By Greg McCune
CHICAGO, June 12 (Reuters) - A violent storm swept across
seven states of the upper Midwest on Wednesday, spawning at
least nine tornadoes as well as damaging hail and high winds,
and causing transportation chaos in Chicago, America's third
The storm was described by the National Weather Service as
'very dangerous' because of its potential to produce tornadoes
and 'derechos' - storms in which wind speeds increase as they
Menacing dark clouds hung early on Wednesday evening over
downtown Chicago, where many people left work early from
high-rise buildings in order to beat the storm home. Others were
stuck in traffic jams or on trains delayed by the weather.
Numerous tornado warnings were issued for parts of the
Midwest and there were preliminary reports of at least nine
twisters touching down, all of them in Iowa, the weather service
said. A tornado warning tells residents to find shelter
Benjamin Jeffers, 18, an employee at the Belmond, Iowa
Country Club, about 95 miles (150 km) north of Des Moines, said
he and coworkers fled to the basement after one of two funnel
'Debris started flying around the golf course and it started
to get real close and the other one started to get way big,' he
said. 'It sounded like a big train without the horn. A rumble
kind of.' The club escaped damage, he said.
Local media also reported a tornado touching down briefly
about 30 miles (50 miles) from Chicago in Illinois.
There were no immediate reports of substantial damage,
injuries or death from the storms.
Some 12 million people were in the highest risk area,
including the densely populated Chicago metropolitan area,
according to the weather service. In addition to northern
Illinois, the storm was affecting Iowa, Indiana, Minnesota,
Wisconsin, Michigan and Ohio.
Four lines of Chicago's commuter rail service were halted
during the evening rush hour. Three of them later resumed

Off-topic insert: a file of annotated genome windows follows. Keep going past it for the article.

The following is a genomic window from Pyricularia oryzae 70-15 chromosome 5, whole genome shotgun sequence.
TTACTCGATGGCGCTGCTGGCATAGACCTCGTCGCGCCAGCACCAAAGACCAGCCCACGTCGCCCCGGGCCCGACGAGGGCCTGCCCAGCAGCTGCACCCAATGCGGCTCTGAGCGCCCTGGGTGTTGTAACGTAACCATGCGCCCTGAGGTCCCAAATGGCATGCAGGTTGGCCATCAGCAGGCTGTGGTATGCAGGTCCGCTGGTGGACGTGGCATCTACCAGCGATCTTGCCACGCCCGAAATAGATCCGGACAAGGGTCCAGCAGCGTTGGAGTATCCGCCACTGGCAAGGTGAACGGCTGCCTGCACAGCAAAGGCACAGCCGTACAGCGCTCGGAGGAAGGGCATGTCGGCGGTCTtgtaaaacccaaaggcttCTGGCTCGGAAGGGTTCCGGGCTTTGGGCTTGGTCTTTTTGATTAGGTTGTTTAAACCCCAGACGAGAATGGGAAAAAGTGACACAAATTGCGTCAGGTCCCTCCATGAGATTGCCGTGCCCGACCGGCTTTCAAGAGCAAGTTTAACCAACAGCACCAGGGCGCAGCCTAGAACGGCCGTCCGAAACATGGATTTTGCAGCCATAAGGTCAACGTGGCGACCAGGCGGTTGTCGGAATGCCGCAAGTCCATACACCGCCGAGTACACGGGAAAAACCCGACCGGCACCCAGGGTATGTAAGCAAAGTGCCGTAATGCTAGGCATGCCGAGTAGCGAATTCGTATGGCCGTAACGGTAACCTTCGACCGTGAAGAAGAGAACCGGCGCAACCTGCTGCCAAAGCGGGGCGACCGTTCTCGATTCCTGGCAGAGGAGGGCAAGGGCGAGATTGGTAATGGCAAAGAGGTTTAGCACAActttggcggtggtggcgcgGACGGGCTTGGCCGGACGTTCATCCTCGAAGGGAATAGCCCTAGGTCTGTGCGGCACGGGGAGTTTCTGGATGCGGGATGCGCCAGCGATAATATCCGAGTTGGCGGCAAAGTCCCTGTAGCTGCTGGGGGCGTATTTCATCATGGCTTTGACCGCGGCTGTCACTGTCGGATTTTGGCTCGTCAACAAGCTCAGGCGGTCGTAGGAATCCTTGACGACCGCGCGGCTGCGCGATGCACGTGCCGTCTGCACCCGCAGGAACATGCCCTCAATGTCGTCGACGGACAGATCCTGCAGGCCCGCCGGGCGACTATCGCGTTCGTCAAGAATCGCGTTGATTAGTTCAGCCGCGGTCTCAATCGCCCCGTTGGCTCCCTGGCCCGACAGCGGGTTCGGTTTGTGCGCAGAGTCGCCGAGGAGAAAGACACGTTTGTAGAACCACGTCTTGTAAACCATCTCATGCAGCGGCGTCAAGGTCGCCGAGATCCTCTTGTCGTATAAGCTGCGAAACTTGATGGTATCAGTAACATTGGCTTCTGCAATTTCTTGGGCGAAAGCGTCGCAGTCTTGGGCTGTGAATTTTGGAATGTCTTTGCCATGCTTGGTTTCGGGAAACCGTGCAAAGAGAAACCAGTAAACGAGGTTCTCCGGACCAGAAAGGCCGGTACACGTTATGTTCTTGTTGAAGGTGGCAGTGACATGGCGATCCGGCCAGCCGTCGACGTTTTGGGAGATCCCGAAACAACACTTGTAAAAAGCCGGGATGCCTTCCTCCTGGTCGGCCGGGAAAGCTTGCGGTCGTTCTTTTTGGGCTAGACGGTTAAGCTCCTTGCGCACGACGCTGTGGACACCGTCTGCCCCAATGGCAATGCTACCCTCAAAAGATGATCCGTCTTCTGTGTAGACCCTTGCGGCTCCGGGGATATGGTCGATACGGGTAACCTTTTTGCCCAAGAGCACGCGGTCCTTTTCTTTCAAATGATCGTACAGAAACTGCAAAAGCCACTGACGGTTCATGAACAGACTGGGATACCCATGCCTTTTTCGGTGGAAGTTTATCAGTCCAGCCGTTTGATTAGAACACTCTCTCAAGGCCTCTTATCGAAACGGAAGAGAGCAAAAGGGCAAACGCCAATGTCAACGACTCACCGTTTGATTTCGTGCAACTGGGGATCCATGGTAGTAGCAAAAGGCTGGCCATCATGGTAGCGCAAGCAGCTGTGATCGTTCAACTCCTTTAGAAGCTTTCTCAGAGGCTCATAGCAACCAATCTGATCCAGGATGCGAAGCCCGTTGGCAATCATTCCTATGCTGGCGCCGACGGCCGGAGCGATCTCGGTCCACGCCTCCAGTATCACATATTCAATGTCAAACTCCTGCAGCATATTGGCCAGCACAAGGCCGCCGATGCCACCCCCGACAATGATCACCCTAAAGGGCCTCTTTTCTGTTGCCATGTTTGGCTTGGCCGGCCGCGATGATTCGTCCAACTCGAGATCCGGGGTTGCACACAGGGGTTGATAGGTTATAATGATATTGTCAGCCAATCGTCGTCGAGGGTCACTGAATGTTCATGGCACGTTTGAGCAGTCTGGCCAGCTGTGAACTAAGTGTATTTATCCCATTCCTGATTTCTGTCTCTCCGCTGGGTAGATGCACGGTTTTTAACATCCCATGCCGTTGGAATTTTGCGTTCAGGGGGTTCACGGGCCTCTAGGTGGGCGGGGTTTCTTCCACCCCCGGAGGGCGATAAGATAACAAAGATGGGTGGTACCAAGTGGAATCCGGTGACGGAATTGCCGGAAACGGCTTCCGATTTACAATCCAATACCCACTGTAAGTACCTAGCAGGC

service. Chicago's O'Hare airport, one of the nation's busiest,
was facing flight delays of about an average of 90 minutes, and
some 227 flights had been canceled, according to Flightaware.
At Chicago Midway Airport, all inbound flights were being
held at their origin until the storm passed.
A Chicago Symphony Orchestra concert at a downtown park at
which thousands of music fans were expected, was canceled.
The Chicago White Sox baseball game was postponed, and the
National Hockey League said it was monitoring the weather as
some 20,000 fans gathered at the downtown United Center for the
Stanley Cup finals game between the Chicago Blackhawks and
Chicago's office of emergency management urged residents to
stay indoors as the storm bore down on the city.
Winds of up to 75 miles per hour were expected from the
storms, according to the weather service.
Severe weather also was possible for a portion of the
Mid-Atlantic and Southeast, it said.
The U.S. tornado season was relatively quiet until May 20,
when a monster EF5 storm, the highest rating, hit the Oklahoma
city suburb of Moore, killing 24 people and flattening whole
sections of the town. Another wave of storms hit Oklahoma state
on May 31, killing about 20 people.
(Additional reporting by Brendan O'Brien and Mary Wisniewski;
Editing by Bob Burgdorfer and David Brunnstrom)
Keywords: USA TORNADOES/
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